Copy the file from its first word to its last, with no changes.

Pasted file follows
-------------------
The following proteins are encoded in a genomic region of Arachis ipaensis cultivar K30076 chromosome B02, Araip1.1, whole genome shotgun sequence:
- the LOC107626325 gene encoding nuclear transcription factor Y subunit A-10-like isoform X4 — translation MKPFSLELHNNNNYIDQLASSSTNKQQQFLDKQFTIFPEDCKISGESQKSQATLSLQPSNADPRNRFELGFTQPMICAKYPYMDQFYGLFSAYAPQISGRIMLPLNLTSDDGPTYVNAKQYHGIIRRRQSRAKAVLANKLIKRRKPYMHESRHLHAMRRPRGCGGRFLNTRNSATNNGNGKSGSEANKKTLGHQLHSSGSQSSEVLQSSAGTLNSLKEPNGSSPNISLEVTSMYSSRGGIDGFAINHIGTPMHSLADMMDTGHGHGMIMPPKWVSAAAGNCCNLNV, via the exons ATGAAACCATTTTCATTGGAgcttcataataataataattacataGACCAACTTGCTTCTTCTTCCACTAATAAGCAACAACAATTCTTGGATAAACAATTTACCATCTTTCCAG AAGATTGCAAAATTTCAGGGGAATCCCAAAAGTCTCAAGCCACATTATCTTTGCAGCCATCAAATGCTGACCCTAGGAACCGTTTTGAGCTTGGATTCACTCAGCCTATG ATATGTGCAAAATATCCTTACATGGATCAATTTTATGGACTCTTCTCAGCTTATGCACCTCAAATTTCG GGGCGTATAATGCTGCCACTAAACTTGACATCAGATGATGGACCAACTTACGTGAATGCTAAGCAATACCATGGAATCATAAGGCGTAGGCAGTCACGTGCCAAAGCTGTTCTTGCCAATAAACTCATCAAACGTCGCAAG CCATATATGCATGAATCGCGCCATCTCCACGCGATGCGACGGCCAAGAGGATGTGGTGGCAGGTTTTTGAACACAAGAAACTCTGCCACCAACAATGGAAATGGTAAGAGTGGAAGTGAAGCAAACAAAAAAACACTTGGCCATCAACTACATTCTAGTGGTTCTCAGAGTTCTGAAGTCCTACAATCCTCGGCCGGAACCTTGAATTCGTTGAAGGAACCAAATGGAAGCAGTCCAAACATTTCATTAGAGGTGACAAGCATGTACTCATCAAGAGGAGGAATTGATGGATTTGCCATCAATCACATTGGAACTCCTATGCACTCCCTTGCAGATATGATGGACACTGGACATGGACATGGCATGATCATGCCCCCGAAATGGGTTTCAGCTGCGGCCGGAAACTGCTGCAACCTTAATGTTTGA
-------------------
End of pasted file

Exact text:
The following proteins are encoded in a genomic region of Arachis ipaensis cultivar K30076 chromosome B02, Araip1.1, whole genome shotgun sequence:
- the LOC107626325 gene encoding nuclear transcription factor Y subunit A-10-like isoform X4 — translation MKPFSLELHNNNNYIDQLASSSTNKQQQFLDKQFTIFPEDCKISGESQKSQATLSLQPSNADPRNRFELGFTQPMICAKYPYMDQFYGLFSAYAPQISGRIMLPLNLTSDDGPTYVNAKQYHGIIRRRQSRAKAVLANKLIKRRKPYMHESRHLHAMRRPRGCGGRFLNTRNSATNNGNGKSGSEANKKTLGHQLHSSGSQSSEVLQSSAGTLNSLKEPNGSSPNISLEVTSMYSSRGGIDGFAINHIGTPMHSLADMMDTGHGHGMIMPPKWVSAAAGNCCNLNV, via the exons ATGAAACCATTTTCATTGGAgcttcataataataataattacataGACCAACTTGCTTCTTCTTCCACTAATAAGCAACAACAATTCTTGGATAAACAATTTACCATCTTTCCAG AAGATTGCAAAATTTCAGGGGAATCCCAAAAGTCTCAAGCCACATTATCTTTGCAGCCATCAAATGCTGACCCTAGGAACCGTTTTGAGCTTGGATTCACTCAGCCTATG ATATGTGCAAAATATCCTTACATGGATCAATTTTATGGACTCTTCTCAGCTTATGCACCTCAAATTTCG GGGCGTATAATGCTGCCACTAAACTTGACATCAGATGATGGACCAACTTACGTGAATGCTAAGCAATACCATGGAATCATAAGGCGTAGGCAGTCACGTGCCAAAGCTGTTCTTGCCAATAAACTCATCAAACGTCGCAAG CCATATATGCATGAATCGCGCCATCTCCACGCGATGCGACGGCCAAGAGGATGTGGTGGCAGGTTTTTGAACACAAGAAACTCTGCCACCAACAATGGAAATGGTAAGAGTGGAAGTGAAGCAAACAAAAAAACACTTGGCCATCAACTACATTCTAGTGGTTCTCAGAGTTCTGAAGTCCTACAATCCTCGGCCGGAACCTTGAATTCGTTGAAGGAACCAAATGGAAGCAGTCCAAACATTTCATTAGAGGTGACAAGCATGTACTCATCAAGAGGAGGAATTGATGGATTTGCCATCAATCACATTGGAACTCCTATGCACTCCCTTGCAGATATGATGGACACTGGACATGGACATGGCATGATCATGCCCCCGAAATGGGTTTCAGCTGCGGCCGGAAACTGCTGCAACCTTAATGTTTGA